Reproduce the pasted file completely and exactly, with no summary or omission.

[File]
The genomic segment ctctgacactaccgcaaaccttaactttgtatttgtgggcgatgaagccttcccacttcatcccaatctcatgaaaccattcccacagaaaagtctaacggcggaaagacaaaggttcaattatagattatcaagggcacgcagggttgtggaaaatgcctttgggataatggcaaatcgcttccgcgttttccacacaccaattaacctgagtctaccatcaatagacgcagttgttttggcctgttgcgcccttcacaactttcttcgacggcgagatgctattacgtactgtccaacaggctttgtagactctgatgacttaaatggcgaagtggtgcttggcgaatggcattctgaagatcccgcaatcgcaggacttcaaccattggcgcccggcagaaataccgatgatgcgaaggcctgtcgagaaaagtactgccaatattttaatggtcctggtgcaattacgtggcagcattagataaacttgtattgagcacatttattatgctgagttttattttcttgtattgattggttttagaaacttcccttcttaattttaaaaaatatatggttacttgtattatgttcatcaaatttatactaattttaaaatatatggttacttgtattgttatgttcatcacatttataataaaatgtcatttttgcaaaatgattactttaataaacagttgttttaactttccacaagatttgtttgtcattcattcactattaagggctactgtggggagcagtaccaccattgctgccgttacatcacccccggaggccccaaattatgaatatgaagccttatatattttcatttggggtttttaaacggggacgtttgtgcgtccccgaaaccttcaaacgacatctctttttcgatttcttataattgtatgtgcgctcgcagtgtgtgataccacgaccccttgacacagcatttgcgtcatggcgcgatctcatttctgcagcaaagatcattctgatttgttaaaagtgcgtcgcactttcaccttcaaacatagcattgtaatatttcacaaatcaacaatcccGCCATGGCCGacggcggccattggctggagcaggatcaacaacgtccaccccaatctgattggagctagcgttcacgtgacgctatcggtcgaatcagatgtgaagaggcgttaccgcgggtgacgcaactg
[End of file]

The genomic segment ctctgacactaccgcaaaccttaactttgtatttgtgggcgatgaagccttcccacttcatcccaatctcatgaaaccattcccacagaaaagtctaacggcggaaagacaaaggttcaattatagattatcaagggcacgcagggttgtggaaaatgcctttgggataatggcaaatcgcttccgcgttttccacacaccaattaacctgagtctaccatcaatagacgcagttgttttggcctgttgcgcccttcacaactttcttcgacggcgagatgctattacgtactgtccaacaggctttgtagactctgatgacttaaatggcgaagtggtgcttggcgaatggcattctgaagatcccgcaatcgcaggacttcaaccattggcgcccggcagaaataccgatgatgcgaaggcctgtcgagaaaagtactgccaatattttaatggtcctggtgcaattacgtggcagcattagataaacttgtattgagcacatttattatgctgagttttattttcttgtattgattggttttagaaacttcccttcttaattttaaaaaatatatggttacttgtattatgttcatcaaatttatactaattttaaaatatatggttacttgtattgttatgttcatcacatttataataaaatgtcatttttgcaaaatgattactttaataaacagttgttttaactttccacaagatttgtttgtcattcattcactattaagggctactgtggggagcagtaccaccattgctgccgttacatcacccccggaggccccaaattatgaatatgaagccttatatattttcatttggggtttttaaacggggacgtttgtgcgtccccgaaaccttcaaacgacatctctttttcgatttcttataattgtatgtgcgctcgcagtgtgtgataccacgaccccttgacacagcatttgcgtcatggcgcgatctcatttctgcagcaaagatcattctgatttgttaaaagtgcgtcgcactttcaccttcaaacatagcattgtaatatttcacaaatcaacaatcccGCCATGGCCGacggcggccattggctggagcaggatcaacaacgtccaccccaatctgattggagctagcgttcacgtgacgctatcggtcgaatcagatgtgaagaggcgttaccgcgggtgacgcaactg